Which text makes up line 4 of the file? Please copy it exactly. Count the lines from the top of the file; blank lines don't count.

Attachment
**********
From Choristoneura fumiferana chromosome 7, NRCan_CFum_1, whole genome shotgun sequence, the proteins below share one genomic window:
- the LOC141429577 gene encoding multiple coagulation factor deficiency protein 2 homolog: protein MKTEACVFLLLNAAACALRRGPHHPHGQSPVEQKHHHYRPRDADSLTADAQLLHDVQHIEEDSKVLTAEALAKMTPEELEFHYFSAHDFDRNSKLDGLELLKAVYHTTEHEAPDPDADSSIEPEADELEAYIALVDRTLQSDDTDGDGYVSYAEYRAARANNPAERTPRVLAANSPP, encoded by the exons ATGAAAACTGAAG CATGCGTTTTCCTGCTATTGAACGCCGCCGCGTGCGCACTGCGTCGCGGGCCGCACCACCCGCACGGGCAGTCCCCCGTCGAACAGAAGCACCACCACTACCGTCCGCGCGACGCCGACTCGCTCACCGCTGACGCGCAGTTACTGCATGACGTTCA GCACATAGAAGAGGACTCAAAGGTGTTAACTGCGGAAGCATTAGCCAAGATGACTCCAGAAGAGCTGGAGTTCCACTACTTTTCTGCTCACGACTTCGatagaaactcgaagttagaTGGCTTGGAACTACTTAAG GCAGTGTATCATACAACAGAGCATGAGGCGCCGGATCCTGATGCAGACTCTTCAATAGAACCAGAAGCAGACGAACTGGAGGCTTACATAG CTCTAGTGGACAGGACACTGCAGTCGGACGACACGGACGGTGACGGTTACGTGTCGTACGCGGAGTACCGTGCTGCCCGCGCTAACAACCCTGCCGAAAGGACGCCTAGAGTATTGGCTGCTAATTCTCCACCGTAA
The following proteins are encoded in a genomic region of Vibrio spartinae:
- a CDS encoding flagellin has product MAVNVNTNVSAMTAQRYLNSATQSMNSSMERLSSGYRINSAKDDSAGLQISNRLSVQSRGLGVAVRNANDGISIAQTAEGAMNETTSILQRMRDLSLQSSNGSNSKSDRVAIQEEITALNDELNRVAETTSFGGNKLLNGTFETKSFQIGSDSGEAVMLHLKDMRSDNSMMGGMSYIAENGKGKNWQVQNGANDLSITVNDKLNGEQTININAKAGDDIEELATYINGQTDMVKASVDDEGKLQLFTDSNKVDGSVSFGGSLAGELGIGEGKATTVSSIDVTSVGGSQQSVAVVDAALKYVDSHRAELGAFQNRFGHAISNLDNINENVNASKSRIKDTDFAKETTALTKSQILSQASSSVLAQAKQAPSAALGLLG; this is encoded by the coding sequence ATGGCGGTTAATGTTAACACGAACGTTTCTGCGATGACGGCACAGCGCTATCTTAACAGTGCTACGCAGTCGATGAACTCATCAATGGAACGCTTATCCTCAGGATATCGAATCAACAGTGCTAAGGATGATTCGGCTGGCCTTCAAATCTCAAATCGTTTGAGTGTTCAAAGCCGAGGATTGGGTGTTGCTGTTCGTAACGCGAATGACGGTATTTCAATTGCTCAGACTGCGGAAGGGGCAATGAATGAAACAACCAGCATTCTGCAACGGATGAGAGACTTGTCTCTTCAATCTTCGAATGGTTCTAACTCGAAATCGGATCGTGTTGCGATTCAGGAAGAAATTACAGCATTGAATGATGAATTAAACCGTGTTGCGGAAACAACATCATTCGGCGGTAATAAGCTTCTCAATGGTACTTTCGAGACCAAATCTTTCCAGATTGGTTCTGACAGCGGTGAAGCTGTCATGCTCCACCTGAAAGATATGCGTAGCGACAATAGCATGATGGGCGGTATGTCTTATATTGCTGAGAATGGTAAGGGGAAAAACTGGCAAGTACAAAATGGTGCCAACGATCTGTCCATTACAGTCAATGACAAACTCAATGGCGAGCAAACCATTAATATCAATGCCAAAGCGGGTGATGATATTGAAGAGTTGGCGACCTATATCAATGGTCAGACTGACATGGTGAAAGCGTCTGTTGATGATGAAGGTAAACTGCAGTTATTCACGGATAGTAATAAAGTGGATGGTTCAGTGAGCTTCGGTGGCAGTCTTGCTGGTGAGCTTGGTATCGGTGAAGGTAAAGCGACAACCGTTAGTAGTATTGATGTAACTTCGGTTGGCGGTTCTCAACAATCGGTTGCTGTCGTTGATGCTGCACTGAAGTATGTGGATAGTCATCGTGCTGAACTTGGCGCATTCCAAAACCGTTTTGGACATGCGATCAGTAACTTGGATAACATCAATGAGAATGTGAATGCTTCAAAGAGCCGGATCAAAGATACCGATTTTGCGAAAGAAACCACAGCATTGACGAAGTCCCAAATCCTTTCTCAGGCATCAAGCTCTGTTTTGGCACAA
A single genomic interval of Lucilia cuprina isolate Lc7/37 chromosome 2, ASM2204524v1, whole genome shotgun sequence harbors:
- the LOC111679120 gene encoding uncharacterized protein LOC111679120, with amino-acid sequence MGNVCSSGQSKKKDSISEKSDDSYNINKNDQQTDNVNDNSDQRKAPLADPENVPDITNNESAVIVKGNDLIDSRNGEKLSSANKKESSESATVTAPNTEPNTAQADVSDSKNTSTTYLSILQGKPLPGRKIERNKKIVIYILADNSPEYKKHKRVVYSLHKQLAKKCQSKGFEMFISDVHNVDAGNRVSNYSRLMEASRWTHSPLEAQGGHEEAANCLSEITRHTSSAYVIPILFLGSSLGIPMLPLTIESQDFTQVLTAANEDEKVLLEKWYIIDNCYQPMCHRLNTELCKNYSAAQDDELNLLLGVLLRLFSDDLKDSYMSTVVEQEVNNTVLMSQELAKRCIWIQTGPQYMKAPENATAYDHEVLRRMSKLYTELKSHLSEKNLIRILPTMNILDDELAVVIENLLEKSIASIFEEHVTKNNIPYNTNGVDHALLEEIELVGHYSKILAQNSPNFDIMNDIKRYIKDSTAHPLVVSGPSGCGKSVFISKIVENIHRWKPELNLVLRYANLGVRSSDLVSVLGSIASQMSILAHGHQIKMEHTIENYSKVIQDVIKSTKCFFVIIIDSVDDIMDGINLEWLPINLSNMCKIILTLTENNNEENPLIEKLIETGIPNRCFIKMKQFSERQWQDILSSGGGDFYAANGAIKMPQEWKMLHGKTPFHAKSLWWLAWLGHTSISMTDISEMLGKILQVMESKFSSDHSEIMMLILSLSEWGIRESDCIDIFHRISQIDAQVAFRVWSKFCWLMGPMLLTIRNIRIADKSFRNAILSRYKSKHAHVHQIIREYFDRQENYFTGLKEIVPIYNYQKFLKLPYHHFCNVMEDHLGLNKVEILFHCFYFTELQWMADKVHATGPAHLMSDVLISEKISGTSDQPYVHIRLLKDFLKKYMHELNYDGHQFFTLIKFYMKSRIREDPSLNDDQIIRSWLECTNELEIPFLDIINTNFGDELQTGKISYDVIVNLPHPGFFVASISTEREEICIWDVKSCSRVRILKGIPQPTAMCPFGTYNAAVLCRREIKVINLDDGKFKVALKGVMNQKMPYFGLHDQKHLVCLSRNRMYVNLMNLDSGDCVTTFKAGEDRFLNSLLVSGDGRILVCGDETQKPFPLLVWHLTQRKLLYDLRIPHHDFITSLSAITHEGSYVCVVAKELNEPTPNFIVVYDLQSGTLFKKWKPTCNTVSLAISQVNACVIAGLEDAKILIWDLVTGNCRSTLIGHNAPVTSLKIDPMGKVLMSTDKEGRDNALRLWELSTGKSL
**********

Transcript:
- a CDS encoding flagellin has product MAVNVNTNVSAMTAQRYLNSATQSMNSSMERLSSGYRINSAKDDSAGLQISNRLSVQSRGLGVAVRNANDGISIAQTAEGAMNETTSILQRMRDLSLQSSNGSNSKSDRVAIQEEITALNDELNRVAETTSFGGNKLLNGTFETKSFQIGSDSGEAVMLHLKDMRSDNSMMGGMSYIAENGKGKNWQVQNGANDLSITVNDKLNGEQTININAKAGDDIEELATYINGQTDMVKASVDDEGKLQLFTDSNKVDGSVSFGGSLAGELGIGEGKATTVSSIDVTSVGGSQQSVAVVDAALKYVDSHRAELGAFQNRFGHAISNLDNINENVNASKSRIKDTDFAKETTALTKSQILSQASSSVLAQAKQAPSAALGLLG; this is encoded by the coding sequence ATGGCGGTTAATGTTAACACGAACGTTTCTGCGATGACGGCACAGCGCTATCTTAACAGTGCTACGCAGTCGATGAACTCATCAATGGAACGCTTATCCTCAGGATATCGAATCAACAGTGCTAAGGATGATTCGGCTGGCCTTCAAATCTCAAATCGTTTGAGTGTTCAAAGCCGAGGATTGGGTGTTGCTGTTCGTAACGCGAATGACGGTATTTCAATTGCTCAGACTGCGGAAGGGGCAATGAATGAAACAACCAGCATTCTGCAACGGATGAGAGACTTGTCTCTTCAATCTTCGAATGGTTCTAACTCGAAATCGGATCGTGTTGCGATTCAGGAAGAAATTACAGCATTGAATGATGAATTAAACCGTGTTGCGGAAACAACATCATTCGGCGGTAATAAGCTTCTCAATGGTACTTTCGAGACCAAATCTTTCCAGATTGGTTCTGACAGCGGTGAAGCTGTCATGCTCCACCTGAAAGATATGCGTAGCGACAATAGCATGATGGGCGGTATGTCTTATATTGCTGAGAATGGTAAGGGGAAAAACTGGCAAGTACAAAATGGTGCCAACGATCTGTCCATTACAGTCAATGACAAACTCAATGGCGAGCAAACCATTAATATCAATGCCAAAGCGGGTGATGATATTGAAGAGTTGGCGACCTATATCAATGGTCAGACTGACATGGTGAAAGCGTCTGTTGATGATGAAGGTAAACTGCAGTTATTCACGGATAGTAATAAAGTGGATGGTTCAGTGAGCTTCGGTGGCAGTCTTGCTGGTGAGCTTGGTATCGGTGAAGGTAAAGCGACAACCGTTAGTAGTATTGATGTAACTTCGGTTGGCGGTTCTCAACAATCGGTTGCTGTCGTTGATGCTGCACTGAAGTATGTGGATAGTCATCGTGCTGAACTTGGCGCATTCCAAAACCGTTTTGGACATGCGATCAGTAACTTGGATAACATCAATGAGAATGTGAATGCTTCAAAGAGCCGGATCAAAGATACCGATTTTGCGAAAGAAACCACAGCATTGACGAAGTCCCAAATCCTTTCTCAGGCATCAAGCTCTGTTTTGGCACAA